Park51, and Islam in America
The lessons of the Danish cartoon controversy serve as an ominous template for the current debate. One reason for the initial lack of reaction to the cartoons was that they were, essentially, innocuous. There is a prohibition on depictions of the Prophet in Islam, but that taboo has ebbed and flowed over time, and only two of the twelve published cartoons could really be construed as offensive in themselves: one portrayed the Prophet as a barbarian with a drawn sword, which played into a racial stereotype; the other showed him wearing a turban in the shape of a bomb. Newspapers in several Muslim countries published the cartoons to demonstrate that they were tasteless, rather than vicious. The cartoons, in other words, did not cause the trouble.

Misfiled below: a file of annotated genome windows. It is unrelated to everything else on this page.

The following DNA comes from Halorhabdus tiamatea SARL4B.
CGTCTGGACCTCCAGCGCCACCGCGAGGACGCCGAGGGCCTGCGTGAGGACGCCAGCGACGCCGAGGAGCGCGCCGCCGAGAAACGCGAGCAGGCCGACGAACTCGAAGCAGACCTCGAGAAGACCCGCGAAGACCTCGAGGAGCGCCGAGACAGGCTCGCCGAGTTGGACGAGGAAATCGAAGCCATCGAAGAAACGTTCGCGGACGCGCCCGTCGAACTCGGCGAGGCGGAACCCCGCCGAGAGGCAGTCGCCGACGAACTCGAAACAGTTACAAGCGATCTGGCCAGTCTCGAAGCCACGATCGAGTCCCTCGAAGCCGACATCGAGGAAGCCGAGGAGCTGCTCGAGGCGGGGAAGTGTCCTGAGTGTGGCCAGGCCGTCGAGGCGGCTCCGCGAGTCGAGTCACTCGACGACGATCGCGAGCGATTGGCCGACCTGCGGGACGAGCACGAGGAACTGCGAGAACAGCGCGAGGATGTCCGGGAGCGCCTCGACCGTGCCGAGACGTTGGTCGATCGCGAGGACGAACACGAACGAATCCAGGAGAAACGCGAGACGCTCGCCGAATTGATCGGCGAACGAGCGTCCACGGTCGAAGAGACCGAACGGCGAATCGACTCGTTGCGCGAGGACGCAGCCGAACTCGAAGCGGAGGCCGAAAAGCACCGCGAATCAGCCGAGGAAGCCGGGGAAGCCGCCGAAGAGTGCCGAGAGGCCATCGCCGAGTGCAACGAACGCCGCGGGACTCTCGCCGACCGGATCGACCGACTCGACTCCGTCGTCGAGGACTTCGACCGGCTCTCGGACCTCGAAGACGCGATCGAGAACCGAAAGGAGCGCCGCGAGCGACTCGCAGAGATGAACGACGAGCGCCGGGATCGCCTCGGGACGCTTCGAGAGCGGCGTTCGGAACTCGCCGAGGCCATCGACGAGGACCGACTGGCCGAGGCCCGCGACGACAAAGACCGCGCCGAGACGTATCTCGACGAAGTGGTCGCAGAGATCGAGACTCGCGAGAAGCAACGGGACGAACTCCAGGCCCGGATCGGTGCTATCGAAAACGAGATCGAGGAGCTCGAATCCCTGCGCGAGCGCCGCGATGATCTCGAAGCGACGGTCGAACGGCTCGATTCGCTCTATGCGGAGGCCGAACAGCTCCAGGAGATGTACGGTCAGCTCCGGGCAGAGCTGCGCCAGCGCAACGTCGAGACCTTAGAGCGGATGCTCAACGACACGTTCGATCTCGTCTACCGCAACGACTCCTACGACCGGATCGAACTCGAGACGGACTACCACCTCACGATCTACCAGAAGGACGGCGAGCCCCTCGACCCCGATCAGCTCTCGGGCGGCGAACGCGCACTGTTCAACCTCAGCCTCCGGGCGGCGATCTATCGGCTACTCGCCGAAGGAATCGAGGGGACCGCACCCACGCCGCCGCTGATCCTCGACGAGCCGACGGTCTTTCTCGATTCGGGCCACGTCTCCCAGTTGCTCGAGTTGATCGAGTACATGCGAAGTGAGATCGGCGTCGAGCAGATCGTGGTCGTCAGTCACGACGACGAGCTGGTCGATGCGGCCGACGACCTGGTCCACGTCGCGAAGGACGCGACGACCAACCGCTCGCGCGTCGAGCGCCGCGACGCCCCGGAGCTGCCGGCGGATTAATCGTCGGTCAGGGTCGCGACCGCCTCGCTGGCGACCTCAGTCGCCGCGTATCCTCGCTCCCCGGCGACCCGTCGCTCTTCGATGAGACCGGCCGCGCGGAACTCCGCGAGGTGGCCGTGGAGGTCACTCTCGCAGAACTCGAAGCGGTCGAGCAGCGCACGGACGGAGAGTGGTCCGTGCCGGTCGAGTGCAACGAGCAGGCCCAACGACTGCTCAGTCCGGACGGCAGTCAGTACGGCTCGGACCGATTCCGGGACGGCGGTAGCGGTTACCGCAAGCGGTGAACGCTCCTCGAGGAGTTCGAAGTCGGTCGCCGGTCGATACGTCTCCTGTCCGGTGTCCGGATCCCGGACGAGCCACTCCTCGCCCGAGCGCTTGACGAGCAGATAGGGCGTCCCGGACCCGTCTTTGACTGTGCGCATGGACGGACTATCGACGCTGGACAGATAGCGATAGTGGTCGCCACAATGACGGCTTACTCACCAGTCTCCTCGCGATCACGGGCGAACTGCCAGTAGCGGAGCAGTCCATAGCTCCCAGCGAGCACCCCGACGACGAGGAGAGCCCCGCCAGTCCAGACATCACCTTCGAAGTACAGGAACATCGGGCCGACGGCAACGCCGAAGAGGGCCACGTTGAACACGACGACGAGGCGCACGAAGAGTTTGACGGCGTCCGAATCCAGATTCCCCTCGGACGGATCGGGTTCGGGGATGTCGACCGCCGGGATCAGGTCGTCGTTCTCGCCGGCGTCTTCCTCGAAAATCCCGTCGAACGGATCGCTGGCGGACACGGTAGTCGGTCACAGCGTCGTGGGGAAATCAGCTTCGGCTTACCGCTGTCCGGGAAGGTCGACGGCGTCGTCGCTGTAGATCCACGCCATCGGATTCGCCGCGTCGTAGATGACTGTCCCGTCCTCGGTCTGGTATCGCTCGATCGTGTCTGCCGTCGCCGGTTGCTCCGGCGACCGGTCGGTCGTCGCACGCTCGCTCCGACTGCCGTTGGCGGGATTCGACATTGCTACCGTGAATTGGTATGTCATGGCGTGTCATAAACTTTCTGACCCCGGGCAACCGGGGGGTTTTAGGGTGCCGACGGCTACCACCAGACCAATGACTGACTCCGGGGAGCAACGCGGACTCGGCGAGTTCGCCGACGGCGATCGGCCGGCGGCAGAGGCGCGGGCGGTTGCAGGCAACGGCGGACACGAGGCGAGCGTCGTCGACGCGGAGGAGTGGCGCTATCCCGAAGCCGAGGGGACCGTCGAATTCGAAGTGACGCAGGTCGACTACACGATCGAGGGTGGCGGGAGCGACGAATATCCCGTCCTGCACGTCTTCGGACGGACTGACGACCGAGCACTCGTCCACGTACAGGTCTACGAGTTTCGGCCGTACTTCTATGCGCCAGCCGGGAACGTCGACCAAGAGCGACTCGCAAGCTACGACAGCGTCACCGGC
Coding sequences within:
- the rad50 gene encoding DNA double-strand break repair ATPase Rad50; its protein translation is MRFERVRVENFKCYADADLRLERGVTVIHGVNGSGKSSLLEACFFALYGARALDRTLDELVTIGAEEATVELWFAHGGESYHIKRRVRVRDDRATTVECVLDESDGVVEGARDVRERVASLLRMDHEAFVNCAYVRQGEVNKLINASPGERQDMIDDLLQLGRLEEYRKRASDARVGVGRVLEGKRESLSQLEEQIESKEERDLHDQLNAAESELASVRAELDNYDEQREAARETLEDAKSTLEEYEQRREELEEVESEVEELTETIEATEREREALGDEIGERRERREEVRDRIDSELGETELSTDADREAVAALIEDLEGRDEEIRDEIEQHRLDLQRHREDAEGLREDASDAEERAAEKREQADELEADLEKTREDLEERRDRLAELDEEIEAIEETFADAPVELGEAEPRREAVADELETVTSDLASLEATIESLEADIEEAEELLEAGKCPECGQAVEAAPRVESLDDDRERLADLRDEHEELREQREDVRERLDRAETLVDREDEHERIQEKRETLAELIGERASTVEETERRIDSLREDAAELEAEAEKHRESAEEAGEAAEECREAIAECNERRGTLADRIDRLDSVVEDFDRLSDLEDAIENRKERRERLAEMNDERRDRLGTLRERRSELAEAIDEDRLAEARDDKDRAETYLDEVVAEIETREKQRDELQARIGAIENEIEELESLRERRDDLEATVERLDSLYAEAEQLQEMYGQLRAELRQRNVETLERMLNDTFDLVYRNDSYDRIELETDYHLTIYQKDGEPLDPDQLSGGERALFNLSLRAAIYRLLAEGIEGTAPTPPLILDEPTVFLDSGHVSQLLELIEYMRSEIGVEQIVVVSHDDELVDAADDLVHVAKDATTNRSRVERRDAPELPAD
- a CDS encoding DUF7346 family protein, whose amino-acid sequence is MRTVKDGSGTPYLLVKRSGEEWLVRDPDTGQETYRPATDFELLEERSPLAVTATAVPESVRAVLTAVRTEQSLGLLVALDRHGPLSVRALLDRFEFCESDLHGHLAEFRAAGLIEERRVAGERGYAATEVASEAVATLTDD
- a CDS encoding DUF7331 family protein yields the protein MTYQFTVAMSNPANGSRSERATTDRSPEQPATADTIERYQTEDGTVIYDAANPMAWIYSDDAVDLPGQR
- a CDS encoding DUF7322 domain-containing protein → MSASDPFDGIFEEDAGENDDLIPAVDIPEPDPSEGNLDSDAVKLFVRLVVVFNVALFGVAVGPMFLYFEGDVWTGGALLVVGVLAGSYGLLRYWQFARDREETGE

So what happened? A group of radical imams in Denmark, led by Ahmed Abu Laban, an associate of Gama’a al-Islamiyya, an Egyptian terrorist organization, decided to use the cartoons to inflate their own importance.
In this parable, Pamela Geller, who writes a blog called Atlas Shrugs and runs a group called Stop Islamization of America, plays the part of Ahmed Abu Laban.
She’s going to love that.